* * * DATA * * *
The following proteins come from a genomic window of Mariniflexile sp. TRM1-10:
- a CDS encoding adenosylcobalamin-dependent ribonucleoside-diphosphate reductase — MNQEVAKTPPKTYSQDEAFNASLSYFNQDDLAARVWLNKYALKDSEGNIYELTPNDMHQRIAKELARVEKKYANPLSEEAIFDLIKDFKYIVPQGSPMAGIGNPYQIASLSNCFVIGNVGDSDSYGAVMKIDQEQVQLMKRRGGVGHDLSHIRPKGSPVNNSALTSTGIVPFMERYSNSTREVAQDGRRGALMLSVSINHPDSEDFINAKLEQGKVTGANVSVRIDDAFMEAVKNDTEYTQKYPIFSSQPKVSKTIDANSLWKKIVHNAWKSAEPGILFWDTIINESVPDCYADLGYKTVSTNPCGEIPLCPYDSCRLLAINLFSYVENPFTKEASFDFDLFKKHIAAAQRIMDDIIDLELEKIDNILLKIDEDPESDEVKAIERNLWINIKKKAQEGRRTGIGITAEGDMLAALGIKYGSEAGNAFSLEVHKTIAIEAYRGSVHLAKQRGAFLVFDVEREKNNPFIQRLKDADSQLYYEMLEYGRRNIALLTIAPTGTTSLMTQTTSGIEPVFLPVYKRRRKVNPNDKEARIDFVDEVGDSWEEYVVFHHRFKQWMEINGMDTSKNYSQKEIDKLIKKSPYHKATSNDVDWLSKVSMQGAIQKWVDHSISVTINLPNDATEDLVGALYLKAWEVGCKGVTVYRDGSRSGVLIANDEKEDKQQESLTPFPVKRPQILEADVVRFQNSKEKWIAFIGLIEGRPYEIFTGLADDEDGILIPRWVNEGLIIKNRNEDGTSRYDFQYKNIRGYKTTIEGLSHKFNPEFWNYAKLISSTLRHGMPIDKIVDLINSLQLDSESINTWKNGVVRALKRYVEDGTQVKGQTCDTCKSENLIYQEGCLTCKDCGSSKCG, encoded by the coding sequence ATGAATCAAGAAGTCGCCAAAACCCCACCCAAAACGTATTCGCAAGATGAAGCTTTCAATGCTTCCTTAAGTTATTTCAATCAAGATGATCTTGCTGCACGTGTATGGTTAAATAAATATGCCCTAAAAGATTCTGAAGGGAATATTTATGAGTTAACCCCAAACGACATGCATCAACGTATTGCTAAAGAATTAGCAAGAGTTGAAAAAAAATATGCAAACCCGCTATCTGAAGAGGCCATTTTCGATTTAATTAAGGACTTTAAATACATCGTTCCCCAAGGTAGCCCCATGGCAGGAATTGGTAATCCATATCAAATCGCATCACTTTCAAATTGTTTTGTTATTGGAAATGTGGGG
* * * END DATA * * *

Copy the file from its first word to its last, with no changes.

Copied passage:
The following proteins come from a genomic window of Mariniflexile sp. TRM1-10:
- a CDS encoding adenosylcobalamin-dependent ribonucleoside-diphosphate reductase — MNQEVAKTPPKTYSQDEAFNASLSYFNQDDLAARVWLNKYALKDSEGNIYELTPNDMHQRIAKELARVEKKYANPLSEEAIFDLIKDFKYIVPQGSPMAGIGNPYQIASLSNCFVIGNVGDSDSYGAVMKIDQEQVQLMKRRGGVGHDLSHIRPKGSPVNNSALTSTGIVPFMERYSNSTREVAQDGRRGALMLSVSINHPDSEDFINAKLEQGKVTGANVSVRIDDAFMEAVKNDTEYTQKYPIFSSQPKVSKTIDANSLWKKIVHNAWKSAEPGILFWDTIINESVPDCYADLGYKTVSTNPCGEIPLCPYDSCRLLAINLFSYVENPFTKEASFDFDLFKKHIAAAQRIMDDIIDLELEKIDNILLKIDEDPESDEVKAIERNLWINIKKKAQEGRRTGIGITAEGDMLAALGIKYGSEAGNAFSLEVHKTIAIEAYRGSVHLAKQRGAFLVFDVEREKNNPFIQRLKDADSQLYYEMLEYGRRNIALLTIAPTGTTSLMTQTTSGIEPVFLPVYKRRRKVNPNDKEARIDFVDEVGDSWEEYVVFHHRFKQWMEINGMDTSKNYSQKEIDKLIKKSPYHKATSNDVDWLSKVSMQGAIQKWVDHSISVTINLPNDATEDLVGALYLKAWEVGCKGVTVYRDGSRSGVLIANDEKEDKQQESLTPFPVKRPQILEADVVRFQNSKEKWIAFIGLIEGRPYEIFTGLADDEDGILIPRWVNEGLIIKNRNEDGTSRYDFQYKNIRGYKTTIEGLSHKFNPEFWNYAKLISSTLRHGMPIDKIVDLINSLQLDSESINTWKNGVVRALKRYVEDGTQVKGQTCDTCKSENLIYQEGCLTCKDCGSSKCG, encoded by the coding sequence ATGAATCAAGAAGTCGCCAAAACCCCACCCAAAACGTATTCGCAAGATGAAGCTTTCAATGCTTCCTTAAGTTATTTCAATCAAGATGATCTTGCTGCACGTGTATGGTTAAATAAATATGCCCTAAAAGATTCTGAAGGGAATATTTATGAGTTAACCCCAAACGACATGCATCAACGTATTGCTAAAGAATTAGCAAGAGTTGAAAAAAAATATGCAAACCCGCTATCTGAAGAGGCCATTTTCGATTTAATTAAGGACTTTAAATACATCGTTCCCCAAGGTAGCCCCATGGCAGGAATTGGTAATCCATATCAAATCGCATCACTTTCAAATTGTTTTGTTATTGGAAATGTGGGG